The total assets of the NCUSIF are approaching $20 billion, all of which are invested in U.S. Treasury securities. Yet there appears to be no active oversight of fund management. NCUA has passed a rule, examiner’s guidance and numerous letters to ensure credit unions implement an interest rate risk (IRR) policy. This required practice does not seem to be followed within NCUA.
In the September 2020 NCUSIF statements, the CFO reported the following new fixed rate, fixed term investments during the month:
2 Year at .12%
3 Year at .15%
4 year at .20%
5 Year at .27%
6 Year at .36%
7 Year at . 45%
These yields are at historic lows. There is only one direction rates can go. The only question is when. While the Fed has indicated it will keep this level until the recovery and inflation are well underway, there is no way to know how soon this will be.
Are these prudent investments given these unusual economic circumstances? Does NCUA have an IRR policy for this $20 billion of credit union funds?
The Revenue Implications
Almost all the NCUSIF’s income is from its investments. The revenue from this fixed 7-year ladder is easy to calculate at current rates.
For each $100 million, 10 basis points in yield will generate annual income of $100,000.
For example, in the above investments, the additional annual income by going from a 2- to 3-year fixed term is $30,000 per $100 million.
Extending from a 2- to 7-year term, results in a .33% or $330,000 pickup for the added five years of fixed rate risk.
NCUSIF’s total investment income was $306 million in 2019. Revenue is $211 million for the first nine months of 2020. So, the incremental revenue gain going further out the curve in the current rate environment is inconsequential. Investing $1 billion dollars fixed for 7 years for a .38% gain in yield versus staying short term adds only $3.8 million more in annual revenue.
Shock Testing the Strategy
NCUA requires all credit unions to perform IRR shock tests of their investments to determine the impact on revenue and net economic value (NEV) of the portfolio in various rate scenarios.
The table below shows three different scenarios for a parallel and immediate increase across the entire yield curve for the fund’s September investments.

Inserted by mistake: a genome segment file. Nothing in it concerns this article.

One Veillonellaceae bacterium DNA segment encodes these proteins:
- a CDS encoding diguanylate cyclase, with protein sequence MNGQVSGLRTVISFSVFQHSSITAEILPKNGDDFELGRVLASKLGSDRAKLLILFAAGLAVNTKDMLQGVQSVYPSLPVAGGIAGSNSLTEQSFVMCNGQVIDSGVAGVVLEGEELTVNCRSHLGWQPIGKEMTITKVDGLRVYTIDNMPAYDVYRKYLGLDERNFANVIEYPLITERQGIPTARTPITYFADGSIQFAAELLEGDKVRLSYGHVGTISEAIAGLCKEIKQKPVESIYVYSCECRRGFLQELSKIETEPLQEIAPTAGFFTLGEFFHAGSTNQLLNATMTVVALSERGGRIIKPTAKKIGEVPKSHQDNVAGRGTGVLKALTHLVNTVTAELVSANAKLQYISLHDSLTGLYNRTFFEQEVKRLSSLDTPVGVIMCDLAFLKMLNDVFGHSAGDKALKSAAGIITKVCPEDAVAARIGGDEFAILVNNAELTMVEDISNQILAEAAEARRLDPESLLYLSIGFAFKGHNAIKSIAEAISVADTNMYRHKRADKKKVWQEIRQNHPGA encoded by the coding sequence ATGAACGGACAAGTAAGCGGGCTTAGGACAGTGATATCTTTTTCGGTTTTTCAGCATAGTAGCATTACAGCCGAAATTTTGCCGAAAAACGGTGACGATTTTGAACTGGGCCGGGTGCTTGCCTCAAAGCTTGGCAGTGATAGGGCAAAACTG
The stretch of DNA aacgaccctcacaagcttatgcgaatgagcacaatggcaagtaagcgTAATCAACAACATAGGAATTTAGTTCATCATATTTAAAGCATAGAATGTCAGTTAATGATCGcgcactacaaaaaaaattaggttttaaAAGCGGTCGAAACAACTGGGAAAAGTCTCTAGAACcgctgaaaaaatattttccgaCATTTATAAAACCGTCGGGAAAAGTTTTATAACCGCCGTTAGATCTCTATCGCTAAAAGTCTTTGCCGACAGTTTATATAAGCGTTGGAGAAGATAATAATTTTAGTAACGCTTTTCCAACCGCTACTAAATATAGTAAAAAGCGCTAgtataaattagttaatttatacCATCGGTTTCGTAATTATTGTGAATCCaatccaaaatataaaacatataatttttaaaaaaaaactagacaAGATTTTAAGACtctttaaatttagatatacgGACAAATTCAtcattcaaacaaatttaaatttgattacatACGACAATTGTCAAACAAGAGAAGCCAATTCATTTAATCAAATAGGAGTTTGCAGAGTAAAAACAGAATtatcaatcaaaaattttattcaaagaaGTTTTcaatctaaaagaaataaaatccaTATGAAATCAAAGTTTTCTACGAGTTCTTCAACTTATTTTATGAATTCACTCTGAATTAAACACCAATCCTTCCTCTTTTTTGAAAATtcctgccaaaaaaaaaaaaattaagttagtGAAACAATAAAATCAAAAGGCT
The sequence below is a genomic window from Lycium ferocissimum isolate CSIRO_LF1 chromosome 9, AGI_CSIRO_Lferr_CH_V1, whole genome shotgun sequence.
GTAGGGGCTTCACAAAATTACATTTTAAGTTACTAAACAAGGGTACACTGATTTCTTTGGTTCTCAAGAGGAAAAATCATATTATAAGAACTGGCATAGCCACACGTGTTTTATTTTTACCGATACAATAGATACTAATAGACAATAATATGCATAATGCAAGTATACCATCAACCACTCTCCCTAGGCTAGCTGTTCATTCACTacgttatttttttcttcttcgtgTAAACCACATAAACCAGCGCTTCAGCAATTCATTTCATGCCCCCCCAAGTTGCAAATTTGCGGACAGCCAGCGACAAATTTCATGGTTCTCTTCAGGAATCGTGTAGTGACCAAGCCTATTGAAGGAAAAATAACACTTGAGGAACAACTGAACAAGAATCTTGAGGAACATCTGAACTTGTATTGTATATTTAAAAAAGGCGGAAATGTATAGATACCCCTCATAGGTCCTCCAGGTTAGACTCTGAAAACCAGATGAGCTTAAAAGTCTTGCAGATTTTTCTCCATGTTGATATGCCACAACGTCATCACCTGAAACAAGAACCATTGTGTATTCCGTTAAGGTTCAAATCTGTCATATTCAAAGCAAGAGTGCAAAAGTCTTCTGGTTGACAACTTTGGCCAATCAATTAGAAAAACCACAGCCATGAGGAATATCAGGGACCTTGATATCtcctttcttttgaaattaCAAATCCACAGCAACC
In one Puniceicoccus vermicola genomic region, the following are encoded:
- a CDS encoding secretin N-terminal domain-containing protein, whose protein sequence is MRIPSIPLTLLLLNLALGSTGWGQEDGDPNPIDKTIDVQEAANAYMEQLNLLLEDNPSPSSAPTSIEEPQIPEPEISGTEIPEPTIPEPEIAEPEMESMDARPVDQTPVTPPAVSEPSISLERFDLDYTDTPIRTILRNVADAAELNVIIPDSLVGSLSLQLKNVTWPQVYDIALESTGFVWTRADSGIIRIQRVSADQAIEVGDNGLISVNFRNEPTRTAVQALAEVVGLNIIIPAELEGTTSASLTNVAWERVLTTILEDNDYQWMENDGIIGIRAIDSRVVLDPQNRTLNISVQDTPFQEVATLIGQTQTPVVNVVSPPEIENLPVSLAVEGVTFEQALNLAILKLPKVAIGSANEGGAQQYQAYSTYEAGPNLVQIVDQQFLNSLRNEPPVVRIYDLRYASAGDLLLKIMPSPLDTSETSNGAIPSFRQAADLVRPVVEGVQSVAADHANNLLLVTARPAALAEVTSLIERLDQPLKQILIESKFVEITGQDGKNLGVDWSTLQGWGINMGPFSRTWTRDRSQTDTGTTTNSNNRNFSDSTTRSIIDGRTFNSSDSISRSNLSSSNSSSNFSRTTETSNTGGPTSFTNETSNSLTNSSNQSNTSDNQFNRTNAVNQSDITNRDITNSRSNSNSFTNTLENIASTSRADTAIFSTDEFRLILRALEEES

|Term||Rate||Base Price||Up100 Price||Up100 % Price Change||Up200 Price||Up200 % Price Change||Up300 Price||Up300 % Price Change|
A 300-basis point shock test (final column) is the minimum required by examiners. In this shock of the four longest maturities, the decline in principal value is from 12 to 21%. That means investments could not be converted to cash without taking a significant capital loss or a significant “haircut” if used as collateral for borrowing.
This outcome is a critical in evaluating whether the marginal revenue gain out the curve is worth the risk to principal when rates change.
Rates will certainly go up. No one knows the timing, how fast, or how far. The second judgment therefore, considers the probability of increased revenue from higher future rates which would exceed the short-term gain in income by extending out the curve now.
When the Fed begins its move, it will most likely change the current 0-.25 bps overnight rate to a range of .25-.50 basis points. This is the pattern of rate adjustments, both up and down, over the past decade. Therefore, this first change by itself will result in overnight rates in excess of the current seven-year fixed rate return.
Sitting on a $585 Million Gain in Value
The most immediate need for a coherent IRR strategy, is that the NCUSIF’s existing investments now have a market value that exceeds book, by almost $600 million.
Do nothing till maturity and the gain goes away. Sell part of the gains now and the fund records more than enough revenue to meet its projected expenses in 2021.
By shortening the average life with a partial rebalancing, the fund will then be positioned to follow rates up.
Who Oversees NCUSIF IRR Strategy?
Analyzing the risks to principal and income from September’s investment decisions suggests a reassessment of current investment practice is much needed.
Who is responsible for this analysis? Who monitors the relevance and execution of the IRR policy, if there is one?
If this were a credit union, we know for certain what the answers would be. Management drafts and carries out policy. The Board approves policy and monitors performance.
In the case of the NCUSIF, these two critical functions are clouded in bureaucratic fog. The agency is explicit in assigning IRR responsibility for a credit union. Should policy be any less explicit for the NCUSIF? Should this activity be part of the monthly report to the Board?
Where is the OIG?
A quick review of OIG activity would suggest that once again, the OIG is asleep at the switch when it comes to monitoring NCUA’s internal conduct. Here is a report of its audit in 2011 of NCUA’s external review of IRR in examinations.
“In 2011 NCUA’s Inspector General released a report on a “self-initiated” audit to determine (1) whether the National Credit Union Administration’s (NCUA) interest rate risk (IRR) policy and procedures help to effectively reduce IRR; and (2) what action NCUA has taken or plans to take to identify and address credit unions with IRR concerns. To accomplish our objective, we interviewed NCUA headquarters and regional management and staff. We also obtained and reviewed NCUA guidance, policies, procedures, and other available information regarding interest rate risk. In addition, we judgmentally selected five credit unions, one from each of NCUA’s five regions, and analyzed the corresponding examination and supervision reports and related documents. We determined that NCUA has taken steps to identify and address credit unions with interest rate risk concerns.” [emphasis added]